Wilbur Ross-backed Diamond S Shipping files for IPO of up to $100 million
(Reuters) - Diamond S Shipping Group Inc, which is backed by billionaire-investor Wilbur Ross, filed with U.S. regulators to raise up to $100 million in an initial public offering of its common stock.
The Greenwich, Connecticut-based company owns and operates medium-ranged tankers to transport refined petroleum and other products.
Jefferies and BofA Merrill Lynch would underwrite the offering, Diamond S Shipping said in a filing on Tuesday with the U.S. Securities and Exchange Commission. (link.reuters.com/guc66v)
The company, which counts GlencoreXstrata (GLEN.L), Maersk (MAERSKb.CO) and Hyundai Merchant Marine among its customers, intends to list its common stock on the New York Stock Exchange under the symbol "DSG".
Ross, whose company WL Ross & Co manages around $10 billion in assets, made a name for himself as a bankruptcy specialist, snapping up out-of-favour assets ranging from banks and textiles to steel and coal firms.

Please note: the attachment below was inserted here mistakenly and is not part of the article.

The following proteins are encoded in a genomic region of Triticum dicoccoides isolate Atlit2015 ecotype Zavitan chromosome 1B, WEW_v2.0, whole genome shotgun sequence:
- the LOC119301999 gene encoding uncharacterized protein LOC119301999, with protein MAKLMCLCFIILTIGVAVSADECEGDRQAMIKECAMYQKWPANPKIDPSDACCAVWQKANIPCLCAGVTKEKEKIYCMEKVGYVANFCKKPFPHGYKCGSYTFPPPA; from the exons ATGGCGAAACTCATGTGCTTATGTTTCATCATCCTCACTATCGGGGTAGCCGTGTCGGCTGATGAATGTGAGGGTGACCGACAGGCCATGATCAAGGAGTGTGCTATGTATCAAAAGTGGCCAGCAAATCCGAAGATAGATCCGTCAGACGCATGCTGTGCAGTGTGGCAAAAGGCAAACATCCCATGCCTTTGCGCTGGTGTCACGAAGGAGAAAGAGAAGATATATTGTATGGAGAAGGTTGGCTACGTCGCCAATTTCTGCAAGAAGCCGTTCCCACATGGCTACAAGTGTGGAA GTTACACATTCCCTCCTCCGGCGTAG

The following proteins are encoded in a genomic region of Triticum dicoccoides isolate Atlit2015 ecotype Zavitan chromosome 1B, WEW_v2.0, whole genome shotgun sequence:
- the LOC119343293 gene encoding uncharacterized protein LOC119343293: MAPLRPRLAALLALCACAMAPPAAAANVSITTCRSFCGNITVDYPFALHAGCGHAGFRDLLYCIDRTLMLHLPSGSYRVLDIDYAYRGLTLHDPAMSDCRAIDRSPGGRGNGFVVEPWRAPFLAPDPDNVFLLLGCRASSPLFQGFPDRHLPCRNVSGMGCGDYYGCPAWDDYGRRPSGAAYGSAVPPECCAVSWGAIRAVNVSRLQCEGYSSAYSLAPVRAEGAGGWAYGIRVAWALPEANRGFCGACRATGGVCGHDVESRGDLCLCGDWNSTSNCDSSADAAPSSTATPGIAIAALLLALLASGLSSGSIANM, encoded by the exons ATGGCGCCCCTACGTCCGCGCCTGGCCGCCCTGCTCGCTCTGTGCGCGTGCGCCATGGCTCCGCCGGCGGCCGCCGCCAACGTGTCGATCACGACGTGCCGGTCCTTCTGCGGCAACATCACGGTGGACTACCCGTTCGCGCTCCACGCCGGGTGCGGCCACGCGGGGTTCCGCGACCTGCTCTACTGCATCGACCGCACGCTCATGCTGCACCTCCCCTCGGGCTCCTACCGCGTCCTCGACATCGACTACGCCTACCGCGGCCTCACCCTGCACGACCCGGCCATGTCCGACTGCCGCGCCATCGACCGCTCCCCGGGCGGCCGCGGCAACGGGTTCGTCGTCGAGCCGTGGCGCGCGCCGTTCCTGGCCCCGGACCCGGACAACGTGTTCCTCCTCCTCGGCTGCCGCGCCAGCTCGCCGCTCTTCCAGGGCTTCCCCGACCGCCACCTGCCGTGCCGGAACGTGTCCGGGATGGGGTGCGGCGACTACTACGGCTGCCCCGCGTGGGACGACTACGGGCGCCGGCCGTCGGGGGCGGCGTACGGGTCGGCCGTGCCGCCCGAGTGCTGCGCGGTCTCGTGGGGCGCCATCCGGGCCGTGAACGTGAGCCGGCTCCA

WL Ross & Co, which currently holds about 32 percent stake in Diamond S Shipping, has been betting on the shipping sector, which is in an extended downturn since the global economic crisis of 2008.
Shares of Ross-controlled liquefied gas carrier Navigator Holdings Ltd (NVGS.N) rose as much as 11 percent in their market debut in November.
Diamond S Shipping reported revenue of $134.4 million and net income of $2.3 million for the nine months ended December 31.
The company plans to use the proceeds to purchase product tankers, acquisitions and general corporate purposes.
The filing did not reveal how many shares the company planned to sell or their expected price.
The amount of money a company says it plans to raise in its first IPO filings is used to calculate registration fees. The final size of the IPO could be different.
(Reporting By Neha Dimri in Bangalore; Editing by Sriraj Kalluvila)
SAN FRANCISCO - Personal data including text messages, contact lists and photos can be extracted from iPhones through previously unpublicized techniques by Apple Inc employees, the company acknowledged this week.
BEIJING/HONG KONG - China reiterated its opposition on Thursday to a European Union plan to limit airline carbon dioxide emissions and called for talks to resolve the issue a day after its major airlines refused to pay any carbon costs under the new law.